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NFL Lawyers Argue No Evidence of Harm to Competition in Sunday Ticket Case

 |  July 31, 2023

The National Football League and its teams are facing off against U.S. District Judge Philip Gutierrez in an upcoming hearing, stemming from a multibillion-dollar antitrust lawsuit that claims their exclusive Sunday Ticket package of televised games may be in violation of U.S. antitrust law.

According to Reuters,  arguments took place in Los Angeles federal court on Friday, in which Lawyers for the NFL N/A declared that there was no evidence to suggest that the league’s licensing agreement for Sunday Ticket had harmed competition.

The plaintiffs are seeking a staggering $6 billion in damages, claiming the NFL’s business agreement with DirecTV has artificially inflated the Sunday Ticket package’s price – a package that provides out-of-market Sunday afternoon games that are not available for free on certain national broadcasters.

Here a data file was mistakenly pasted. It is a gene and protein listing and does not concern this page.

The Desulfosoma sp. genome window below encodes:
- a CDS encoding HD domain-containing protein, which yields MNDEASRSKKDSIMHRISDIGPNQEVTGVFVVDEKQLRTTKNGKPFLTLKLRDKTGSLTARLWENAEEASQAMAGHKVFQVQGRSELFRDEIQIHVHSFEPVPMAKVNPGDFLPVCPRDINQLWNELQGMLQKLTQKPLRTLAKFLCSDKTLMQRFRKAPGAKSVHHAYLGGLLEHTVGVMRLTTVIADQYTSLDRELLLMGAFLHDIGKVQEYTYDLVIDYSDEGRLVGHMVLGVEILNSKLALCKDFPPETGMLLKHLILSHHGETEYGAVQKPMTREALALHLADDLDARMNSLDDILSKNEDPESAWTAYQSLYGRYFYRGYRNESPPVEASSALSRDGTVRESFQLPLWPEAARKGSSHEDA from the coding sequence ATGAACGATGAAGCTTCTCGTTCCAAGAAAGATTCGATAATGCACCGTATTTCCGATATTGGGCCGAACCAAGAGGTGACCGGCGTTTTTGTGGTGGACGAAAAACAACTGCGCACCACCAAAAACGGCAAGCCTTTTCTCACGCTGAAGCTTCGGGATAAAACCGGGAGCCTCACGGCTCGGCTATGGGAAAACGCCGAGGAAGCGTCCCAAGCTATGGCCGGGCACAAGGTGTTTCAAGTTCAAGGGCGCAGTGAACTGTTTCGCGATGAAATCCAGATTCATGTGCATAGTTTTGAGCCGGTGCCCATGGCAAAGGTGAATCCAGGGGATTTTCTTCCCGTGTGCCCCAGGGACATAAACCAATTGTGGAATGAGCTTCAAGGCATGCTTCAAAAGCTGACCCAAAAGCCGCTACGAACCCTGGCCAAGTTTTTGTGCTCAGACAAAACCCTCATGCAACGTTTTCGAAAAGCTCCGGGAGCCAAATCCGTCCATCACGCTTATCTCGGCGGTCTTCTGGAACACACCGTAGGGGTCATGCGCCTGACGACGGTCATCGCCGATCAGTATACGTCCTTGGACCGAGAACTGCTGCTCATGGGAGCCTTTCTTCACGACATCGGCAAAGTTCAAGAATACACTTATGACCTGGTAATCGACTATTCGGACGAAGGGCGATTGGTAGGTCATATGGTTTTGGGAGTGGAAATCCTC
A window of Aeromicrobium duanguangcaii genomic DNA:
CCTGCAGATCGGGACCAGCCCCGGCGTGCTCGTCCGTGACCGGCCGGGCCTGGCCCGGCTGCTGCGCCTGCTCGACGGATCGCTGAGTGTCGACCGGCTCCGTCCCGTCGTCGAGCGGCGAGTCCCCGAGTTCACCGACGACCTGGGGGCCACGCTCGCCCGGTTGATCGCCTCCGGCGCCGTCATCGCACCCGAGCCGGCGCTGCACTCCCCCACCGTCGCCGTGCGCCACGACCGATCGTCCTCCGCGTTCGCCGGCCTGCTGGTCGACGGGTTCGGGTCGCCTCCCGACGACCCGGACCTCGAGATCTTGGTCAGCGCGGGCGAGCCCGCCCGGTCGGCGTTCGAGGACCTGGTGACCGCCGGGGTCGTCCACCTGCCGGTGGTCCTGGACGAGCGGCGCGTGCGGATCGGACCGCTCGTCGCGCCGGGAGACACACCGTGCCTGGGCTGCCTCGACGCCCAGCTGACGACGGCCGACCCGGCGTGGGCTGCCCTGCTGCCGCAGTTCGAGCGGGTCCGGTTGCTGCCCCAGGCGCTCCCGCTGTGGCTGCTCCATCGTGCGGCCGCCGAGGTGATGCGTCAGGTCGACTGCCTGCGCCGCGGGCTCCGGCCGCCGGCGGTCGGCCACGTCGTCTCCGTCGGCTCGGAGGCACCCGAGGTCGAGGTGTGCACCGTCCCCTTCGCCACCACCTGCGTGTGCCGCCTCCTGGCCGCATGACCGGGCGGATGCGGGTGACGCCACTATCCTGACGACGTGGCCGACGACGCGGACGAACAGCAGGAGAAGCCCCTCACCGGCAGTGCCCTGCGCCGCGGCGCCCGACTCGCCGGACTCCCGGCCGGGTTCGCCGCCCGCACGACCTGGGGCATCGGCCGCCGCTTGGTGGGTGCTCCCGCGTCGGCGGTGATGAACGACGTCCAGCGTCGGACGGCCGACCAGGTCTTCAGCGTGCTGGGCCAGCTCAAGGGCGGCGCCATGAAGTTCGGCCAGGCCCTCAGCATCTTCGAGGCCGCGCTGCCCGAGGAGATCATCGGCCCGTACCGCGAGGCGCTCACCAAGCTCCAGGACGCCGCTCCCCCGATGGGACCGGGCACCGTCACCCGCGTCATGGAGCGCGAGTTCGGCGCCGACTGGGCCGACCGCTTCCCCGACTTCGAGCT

The NFL’s attorneys have requested that Judge Gutierrez grant summary judgment to the league, before the scheduled February 2024 hearing. They argued for the exclusive licensing agreement, stating that it is “presumptively legal”. The lawyers also stated that after “dozens of depositions and the disclosure of hundreds of thousands of records” that the plaintiffs had failed to find “any evidence that could transform” the lawful agreement into an antitrust conspiracy.

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The NFL recently reached an agreement with Google unit YouTube TV to carry the Sunday Ticket package for residential subscribers until 2030, as well as a separate agreement for commercial subscribers such as bars, hotels, and restaurants.

The plaintiffs allege the league and its 32 teams have conspired with themselves and DirecTV, “to eliminate all competition” in the broadcasting and sale of telecast football, resulting in restricted supply and higher prices for fans.

The lawyers for the NFL reject these claims, arguing that no evidence exists of “the NFL providing any direction to DirecTV or any form of control as to price.” They went further drove home this point stating that the league and its teams “must act cooperatively and collectively to produce NFL football and NFL football telecasts.” They urge Judge Gutierrez to use this lack of evidence in his ruling.

A hearing on the NFL’s court filing is scheduled for October. It remains to be seen whether the NFL will be successful in its appeals, but with so much money on the line, it’s sure to be an interesting case.

Source: Reuters